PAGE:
The writer, who spent four years in the House of Saud in the places where Islamic activism appeared today for the first time, narrates – as an eyewitness – the stories of people actively confronting the Saudi state, shedding light on how people organize and protest even amid the increasing police crackdown.
Pascal Minoret divided his work into four parts: the Islamic Awakening, the Saudi Suburbs, Awareness Groups and Summer Camps, leaving Islamic activism behind, and the parts together comprise 24 chapters.
This book changes the way we view religious activity in the Kingdom of Saudi Arabia, and it also provides a cautionary tale: the ongoing repression by Saudi elites, often with the complicity of the international community, leads to the suppression of popular political movements with dire consequences for the country and the world. So he says: We need to better understand the complex relationships between activism, reform and repression. So my project is to examine the ambiguities and contradictions inseparable from the daily lives of ordinary activists. But saying that Saudi Arabia is a graveyard for clerics does not only mean that the state, by establishing an official religion, has forced its clerics and preachers to wear a tight tunic, but also means that there is an intimate relationship between the nation and the cemeteries. The Kingdom of Saudi Arabia was born through the process of destroying the graves of saints, prophets and martyrs in the 1920s. After Abdul Aziz invaded the holy cities of Makkah and Madinah, his army demolished the city of death in Al-Baqi ‘, which are cemeteries where relatives of the Prophet Muhammad were buried. The devastation was all-out. The graves were not “accidentally destroyed, but rather they were bulldozed from their places and its land is small, and Saudi Arabia became a cemetery for graves,” according to what was written by a European traveler who passed through Medina in 1926.
Saudi Arabia was born through the process of destroying the graves of saints, prophets and martyrs in the 1920s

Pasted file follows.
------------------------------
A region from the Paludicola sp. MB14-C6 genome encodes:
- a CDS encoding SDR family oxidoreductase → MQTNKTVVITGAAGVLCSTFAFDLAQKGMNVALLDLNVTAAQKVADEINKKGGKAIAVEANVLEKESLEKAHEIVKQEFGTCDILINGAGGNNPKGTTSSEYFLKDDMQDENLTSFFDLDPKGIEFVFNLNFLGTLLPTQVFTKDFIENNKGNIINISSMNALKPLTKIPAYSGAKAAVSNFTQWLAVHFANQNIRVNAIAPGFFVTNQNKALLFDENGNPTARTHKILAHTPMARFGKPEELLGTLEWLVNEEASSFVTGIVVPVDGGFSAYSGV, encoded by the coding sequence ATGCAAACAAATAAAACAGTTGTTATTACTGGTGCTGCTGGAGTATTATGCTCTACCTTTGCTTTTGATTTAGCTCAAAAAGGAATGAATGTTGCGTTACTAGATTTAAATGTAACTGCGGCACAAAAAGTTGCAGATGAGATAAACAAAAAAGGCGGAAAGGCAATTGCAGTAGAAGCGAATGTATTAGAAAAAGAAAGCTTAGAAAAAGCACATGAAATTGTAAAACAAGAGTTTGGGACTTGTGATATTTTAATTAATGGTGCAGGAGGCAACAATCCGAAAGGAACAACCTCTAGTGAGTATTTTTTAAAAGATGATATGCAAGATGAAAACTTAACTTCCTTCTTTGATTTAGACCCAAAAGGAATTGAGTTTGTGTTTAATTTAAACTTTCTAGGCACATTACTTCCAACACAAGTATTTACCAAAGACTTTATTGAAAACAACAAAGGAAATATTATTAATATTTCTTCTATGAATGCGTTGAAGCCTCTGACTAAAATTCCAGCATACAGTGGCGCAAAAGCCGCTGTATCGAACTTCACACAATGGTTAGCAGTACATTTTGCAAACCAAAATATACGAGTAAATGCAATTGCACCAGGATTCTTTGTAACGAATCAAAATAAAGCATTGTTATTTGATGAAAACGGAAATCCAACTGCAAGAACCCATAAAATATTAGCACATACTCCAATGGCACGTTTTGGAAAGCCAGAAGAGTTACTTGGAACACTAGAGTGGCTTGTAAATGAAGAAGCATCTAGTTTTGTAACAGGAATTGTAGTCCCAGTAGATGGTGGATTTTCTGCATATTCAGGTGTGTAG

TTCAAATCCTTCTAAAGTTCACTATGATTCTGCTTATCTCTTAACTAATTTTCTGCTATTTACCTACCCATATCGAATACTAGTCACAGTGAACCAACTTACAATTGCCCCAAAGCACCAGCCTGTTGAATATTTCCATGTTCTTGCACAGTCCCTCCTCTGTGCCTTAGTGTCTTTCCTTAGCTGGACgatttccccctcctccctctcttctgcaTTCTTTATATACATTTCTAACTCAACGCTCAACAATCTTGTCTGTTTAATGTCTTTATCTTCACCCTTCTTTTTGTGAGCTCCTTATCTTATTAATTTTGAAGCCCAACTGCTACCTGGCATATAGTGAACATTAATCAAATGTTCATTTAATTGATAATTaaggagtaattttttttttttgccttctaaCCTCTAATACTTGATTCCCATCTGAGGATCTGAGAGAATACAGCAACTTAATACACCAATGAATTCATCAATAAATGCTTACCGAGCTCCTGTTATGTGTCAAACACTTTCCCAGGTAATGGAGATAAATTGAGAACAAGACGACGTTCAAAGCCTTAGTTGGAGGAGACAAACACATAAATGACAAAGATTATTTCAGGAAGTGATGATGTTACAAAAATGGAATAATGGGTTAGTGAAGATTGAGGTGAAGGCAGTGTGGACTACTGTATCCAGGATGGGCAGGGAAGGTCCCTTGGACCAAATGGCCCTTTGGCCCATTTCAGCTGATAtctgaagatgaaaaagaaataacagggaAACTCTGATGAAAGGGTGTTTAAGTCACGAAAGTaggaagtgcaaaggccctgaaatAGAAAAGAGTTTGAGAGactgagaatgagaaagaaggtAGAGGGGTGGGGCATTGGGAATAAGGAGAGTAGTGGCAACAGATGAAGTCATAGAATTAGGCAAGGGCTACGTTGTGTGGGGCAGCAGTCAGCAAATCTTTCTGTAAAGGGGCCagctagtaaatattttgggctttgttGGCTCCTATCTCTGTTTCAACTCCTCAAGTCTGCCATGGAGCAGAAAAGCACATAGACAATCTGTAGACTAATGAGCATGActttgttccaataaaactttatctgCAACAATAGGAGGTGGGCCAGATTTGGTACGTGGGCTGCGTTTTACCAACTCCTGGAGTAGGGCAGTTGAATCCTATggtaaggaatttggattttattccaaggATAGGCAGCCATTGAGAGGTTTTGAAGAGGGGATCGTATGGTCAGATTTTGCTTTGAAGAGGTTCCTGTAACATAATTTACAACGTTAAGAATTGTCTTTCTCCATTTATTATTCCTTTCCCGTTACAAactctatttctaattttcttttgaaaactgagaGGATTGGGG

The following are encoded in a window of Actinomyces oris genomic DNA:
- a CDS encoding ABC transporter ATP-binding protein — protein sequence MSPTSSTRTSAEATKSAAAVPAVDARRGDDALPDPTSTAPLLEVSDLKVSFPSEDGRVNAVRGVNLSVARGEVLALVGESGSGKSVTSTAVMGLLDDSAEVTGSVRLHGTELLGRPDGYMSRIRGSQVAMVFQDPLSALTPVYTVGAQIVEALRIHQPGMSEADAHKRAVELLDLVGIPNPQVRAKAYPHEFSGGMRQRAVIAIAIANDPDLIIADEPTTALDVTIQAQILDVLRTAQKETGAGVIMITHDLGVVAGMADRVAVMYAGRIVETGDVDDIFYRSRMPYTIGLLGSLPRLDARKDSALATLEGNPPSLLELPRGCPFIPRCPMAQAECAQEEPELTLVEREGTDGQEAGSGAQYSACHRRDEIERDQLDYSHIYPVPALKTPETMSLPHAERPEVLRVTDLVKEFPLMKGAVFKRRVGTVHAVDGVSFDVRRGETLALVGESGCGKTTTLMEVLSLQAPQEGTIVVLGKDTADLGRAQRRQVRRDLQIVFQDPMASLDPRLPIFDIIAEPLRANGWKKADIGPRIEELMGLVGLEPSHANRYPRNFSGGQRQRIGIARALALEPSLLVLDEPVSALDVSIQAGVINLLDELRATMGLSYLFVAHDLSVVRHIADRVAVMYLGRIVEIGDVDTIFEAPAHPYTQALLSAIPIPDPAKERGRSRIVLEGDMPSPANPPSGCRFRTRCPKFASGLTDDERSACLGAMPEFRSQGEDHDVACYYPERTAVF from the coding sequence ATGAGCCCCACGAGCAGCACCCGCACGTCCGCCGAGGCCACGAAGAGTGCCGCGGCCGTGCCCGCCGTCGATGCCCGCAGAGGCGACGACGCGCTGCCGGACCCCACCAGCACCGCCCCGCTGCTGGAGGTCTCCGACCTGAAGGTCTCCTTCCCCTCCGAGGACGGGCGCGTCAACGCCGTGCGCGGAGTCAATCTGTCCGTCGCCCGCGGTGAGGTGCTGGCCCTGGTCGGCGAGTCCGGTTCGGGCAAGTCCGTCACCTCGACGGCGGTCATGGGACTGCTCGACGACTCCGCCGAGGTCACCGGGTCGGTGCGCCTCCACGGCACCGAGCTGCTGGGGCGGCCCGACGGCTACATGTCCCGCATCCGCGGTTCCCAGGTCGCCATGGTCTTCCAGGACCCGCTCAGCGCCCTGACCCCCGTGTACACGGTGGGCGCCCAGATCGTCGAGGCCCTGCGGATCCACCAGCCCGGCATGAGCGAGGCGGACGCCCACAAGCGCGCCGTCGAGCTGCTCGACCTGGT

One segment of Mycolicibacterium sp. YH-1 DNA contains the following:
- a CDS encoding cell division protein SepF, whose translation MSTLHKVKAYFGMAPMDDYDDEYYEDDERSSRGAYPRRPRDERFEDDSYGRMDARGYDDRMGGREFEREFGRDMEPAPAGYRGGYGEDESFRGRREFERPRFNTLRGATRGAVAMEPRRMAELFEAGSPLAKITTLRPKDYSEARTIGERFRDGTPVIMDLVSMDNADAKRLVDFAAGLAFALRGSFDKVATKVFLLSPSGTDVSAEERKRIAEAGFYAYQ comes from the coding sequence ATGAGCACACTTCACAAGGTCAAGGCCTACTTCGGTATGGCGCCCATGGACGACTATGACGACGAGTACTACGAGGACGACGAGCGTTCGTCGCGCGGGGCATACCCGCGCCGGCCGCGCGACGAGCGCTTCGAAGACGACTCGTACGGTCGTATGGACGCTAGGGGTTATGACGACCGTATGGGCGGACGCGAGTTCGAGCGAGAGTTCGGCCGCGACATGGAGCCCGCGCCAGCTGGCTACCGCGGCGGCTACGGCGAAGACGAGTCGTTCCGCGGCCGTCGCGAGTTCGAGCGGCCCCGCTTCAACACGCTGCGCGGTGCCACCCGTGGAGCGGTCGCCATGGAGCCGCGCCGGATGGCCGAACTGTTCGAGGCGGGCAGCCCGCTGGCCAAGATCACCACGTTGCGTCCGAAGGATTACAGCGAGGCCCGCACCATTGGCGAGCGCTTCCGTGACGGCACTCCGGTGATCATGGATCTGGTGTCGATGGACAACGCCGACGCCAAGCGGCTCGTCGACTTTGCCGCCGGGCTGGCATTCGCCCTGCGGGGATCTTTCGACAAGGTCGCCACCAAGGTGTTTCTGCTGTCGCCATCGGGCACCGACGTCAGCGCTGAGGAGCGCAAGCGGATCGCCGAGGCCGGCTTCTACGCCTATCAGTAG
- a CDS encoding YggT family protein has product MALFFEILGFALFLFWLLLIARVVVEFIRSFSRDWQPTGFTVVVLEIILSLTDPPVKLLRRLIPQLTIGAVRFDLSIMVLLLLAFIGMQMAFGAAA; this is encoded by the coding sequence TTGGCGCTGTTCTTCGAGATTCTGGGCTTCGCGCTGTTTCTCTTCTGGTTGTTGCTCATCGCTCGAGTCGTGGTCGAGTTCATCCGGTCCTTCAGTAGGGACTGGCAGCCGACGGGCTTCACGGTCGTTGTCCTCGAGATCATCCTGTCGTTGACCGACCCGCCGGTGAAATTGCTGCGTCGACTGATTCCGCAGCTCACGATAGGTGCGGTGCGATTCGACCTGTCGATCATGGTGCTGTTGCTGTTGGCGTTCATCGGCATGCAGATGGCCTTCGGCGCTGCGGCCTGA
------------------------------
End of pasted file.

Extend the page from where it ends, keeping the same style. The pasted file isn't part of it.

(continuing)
Modern cemeteries in Saudi Arabia are surrounded by walls and empty: no gravestones, no inscriptions. Just gravel, sand, or dirt, and to mark every grave, there is a bare stone. In some cities, municipal services “clean” cemeteries every two years to make way for new structures; In Makkah, bodies are pushed aside, and mixed with older bones every year, and burial near the Great Mosque has become a valuable commodity like the cities that surround it. Cemeteries in Saudi Arabia are fleeting and subject to market prices.
A cemetery is where the dead are thrown away, and pushed toward the periphery of the city. But now growing cities surround the tombs, and the peripheries have become the center. The fact that Saudi Arabia is a graveyard for clerics means that clerics also are constantly at risk of figurative or actual death. The state stopped them in a state between life and death, and ruled them to be “the living dead.” It also means that the place is waiting for a revival, and that its politics need to be re-enchanted. No wonder the main social and political movement in the country called itself the “Awakening”. There was much to be awakened in the world of death established by the Al Saud family, starting with the very streets of Riyadh that were destroyed by princes, planners and developers.
The author states that Islamic activism, in the Kingdom of Saud or anywhere else, cannot be viewed as a temporary act standing midway between tradition and modernity, or as a compromise that would dissolve upon the emergence of liberal rationalism. And he comes to the conclusion that Islamic movements are not remnants of old political traditions, which are about to be swallowed up by a democratic wave that makes them obsolete or undermined by an authoritarian state that arrests, tortures and buries. And Islamic movements are not the last folk rattle of a persecuted creature. The “Saudi” Islamic activists have resisted the violent integration of their country into the American empire, from the global oil trade to the global arms trade and from the Cold War to the war on terror. In the face of this sheer violence, state capture was never an option. The organization was in its cracks, meaning that the Islamic awakening may not have died, but it is disrupted, and it may rise to the surface when conditions come.
Graveyard of Clerics: Everyday Activism in Saudi Arabia
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